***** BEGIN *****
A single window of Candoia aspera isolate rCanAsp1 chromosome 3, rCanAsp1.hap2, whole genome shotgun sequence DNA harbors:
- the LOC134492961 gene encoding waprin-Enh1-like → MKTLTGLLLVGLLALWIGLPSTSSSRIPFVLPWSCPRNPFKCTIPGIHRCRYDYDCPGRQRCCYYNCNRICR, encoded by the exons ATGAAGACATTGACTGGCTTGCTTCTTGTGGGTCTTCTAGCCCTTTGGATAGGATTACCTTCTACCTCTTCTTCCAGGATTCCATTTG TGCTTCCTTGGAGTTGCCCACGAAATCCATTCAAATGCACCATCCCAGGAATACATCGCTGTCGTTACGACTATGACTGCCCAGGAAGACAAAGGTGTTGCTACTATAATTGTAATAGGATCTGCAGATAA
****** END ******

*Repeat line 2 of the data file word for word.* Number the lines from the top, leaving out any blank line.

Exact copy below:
- the LOC134492961 gene encoding waprin-Enh1-like → MKTLTGLLLVGLLALWIGLPSTSSSRIPFVLPWSCPRNPFKCTIPGIHRCRYDYDCPGRQRCCYYNCNRICR, encoded by the exons ATGAAGACATTGACTGGCTTGCTTCTTGTGGGTCTTCTAGCCCTTTGGATAGGATTACCTTCTACCTCTTCTTCCAGGATTCCATTTG TGCTTCCTTGGAGTTGCCCACGAAATCCATTCAAATGCACCATCCCAGGAATACATCGCTGTCGTTACGACTATGACTGCCCAGGAAGACAAAGGTGTTGCTACTATAATTGTAATAGGATCTGCAGATAA